Emmy campaigning has escalated this year in part because of the swelling number of TV shows, and of the voters that executives are trying to reach. The Television Academy voting pool has more than 22,000 people, dwarfing the roughly 7,000 members of the Academy of Motion Picture Arts and Sciences that vote for the Oscars.

“There are more voting members of the TV academy than voted for mayor of Los Angeles,” joked Tony Angellotti, a longtime Oscars awards strategist who is working with the cable network Starz this year.

There are beneficiaries of all this campaigning, of course.

Emmy-related advertising is up about 20 percent at The Hollywood Reporter this year, said Lynne Segall, the trade publication’s executive vice president and publisher. She also noted that television’s awards season was inherently frenetic because it lasts only from April to June, which is shorter than the period for movie awards.

“You have a very short window to really make a mark,” she said.

But there was no greater symbol of Emmy campaign excess than Netflix’s event space, a source of some bitterness among the streaming service’s competitors.

For years, the Television Academy has facilitated “For Your Consideration” events between April and June. A typical event includes a panel discussion with actors and writers discussing the past season of a contending TV show. That’s usually followed by a party with an open bar and dinner. (Several executives noted that they were certain many Academy members were showing up for little more than a free meal.)

The issue has long been one of scarcity: the academy organizes a calendar that allows one network a day to stage an event in Los Angeles, and occasionally another event in New York on the same night. Over that two-month stretch, a studio is unlikely to get more than three or four slots in which to showcase its candidates.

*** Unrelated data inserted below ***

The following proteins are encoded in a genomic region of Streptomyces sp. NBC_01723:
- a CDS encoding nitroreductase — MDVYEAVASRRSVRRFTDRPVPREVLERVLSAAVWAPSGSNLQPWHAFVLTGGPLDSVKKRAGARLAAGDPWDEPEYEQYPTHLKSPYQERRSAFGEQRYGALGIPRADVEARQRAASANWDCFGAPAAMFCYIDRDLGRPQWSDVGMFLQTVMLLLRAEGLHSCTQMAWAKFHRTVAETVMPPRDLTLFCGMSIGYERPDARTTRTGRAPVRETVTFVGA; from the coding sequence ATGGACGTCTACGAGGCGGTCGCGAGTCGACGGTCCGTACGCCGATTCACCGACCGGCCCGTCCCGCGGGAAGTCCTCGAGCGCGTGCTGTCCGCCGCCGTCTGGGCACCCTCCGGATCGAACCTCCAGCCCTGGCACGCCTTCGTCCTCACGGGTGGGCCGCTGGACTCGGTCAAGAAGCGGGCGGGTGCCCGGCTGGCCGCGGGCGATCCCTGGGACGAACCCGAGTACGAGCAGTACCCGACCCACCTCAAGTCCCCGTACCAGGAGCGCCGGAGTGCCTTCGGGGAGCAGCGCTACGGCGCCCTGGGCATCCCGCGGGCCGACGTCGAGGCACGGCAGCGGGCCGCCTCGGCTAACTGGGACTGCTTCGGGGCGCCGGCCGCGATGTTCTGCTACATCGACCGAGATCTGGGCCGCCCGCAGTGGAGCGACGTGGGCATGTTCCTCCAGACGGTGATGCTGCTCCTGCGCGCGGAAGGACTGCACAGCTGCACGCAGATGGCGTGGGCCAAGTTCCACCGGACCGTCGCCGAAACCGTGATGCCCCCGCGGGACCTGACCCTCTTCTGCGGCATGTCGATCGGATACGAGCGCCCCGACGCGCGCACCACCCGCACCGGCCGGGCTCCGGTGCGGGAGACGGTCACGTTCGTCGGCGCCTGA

Netflix had a few slots on the sanctioned calendar but elected to rent out a 24,000 square foot multilevel space in Beverly Hills to stage competing events, cheekily calling them FYSee. Rivals grumbled that the events, which ended once voting started last week, violated a tacit agreement among networks to mostly stick with the official calendar. For instance, when FX convened its sanctioned event for “The Americans” in Hollywood on June 1, Netflix staged an unofficial event across town for “Master of None.”

“We consider Netflix a home for the industry’s most compelling storytellers and are responsible for finding equally innovative ways to present their stories,” said Cindy Holland, Netflix’s vice president of original content.

In addition to a stage and seating area for panels, the Netflix space featured lavish exhibits dedicated to its shows.

The “Stranger Things” area was accessible through a wall of mist, where the show’s logo was projected. A room for “The Crown” had formal dinnerware (crystal goblets, china) hanging from the ceiling. Even the canceled series “The Get Down,” which was set in the 1970s, had a display involving 50 disco balls and a dozen boomboxes.

Netflix was missing just one thing: the definitive list of Emmy voters, controlled solely by the Television Academy. The company sent out invites by stringing together various lists from several guilds, hoping that there would be enough overlap.

Ms. Nelson, the actress roaming the space, said that while she was a member of the Screen Actors Guild she was not, in fact, an Emmys voter.

The question in the industry is whether the Netflix event space — and Amazon’s smaller events — would spur copycats.

“I kind of doubt that there’s an Emmy voter who is going to vote for a show because you bought them a cheeseburger,” said Mr. Landgraf, the FX executive. “I have more faith in the electorate than that. I think they’ll vote for the shows that they think are the best.”

This year, at least, the industry is not leaving that to chance.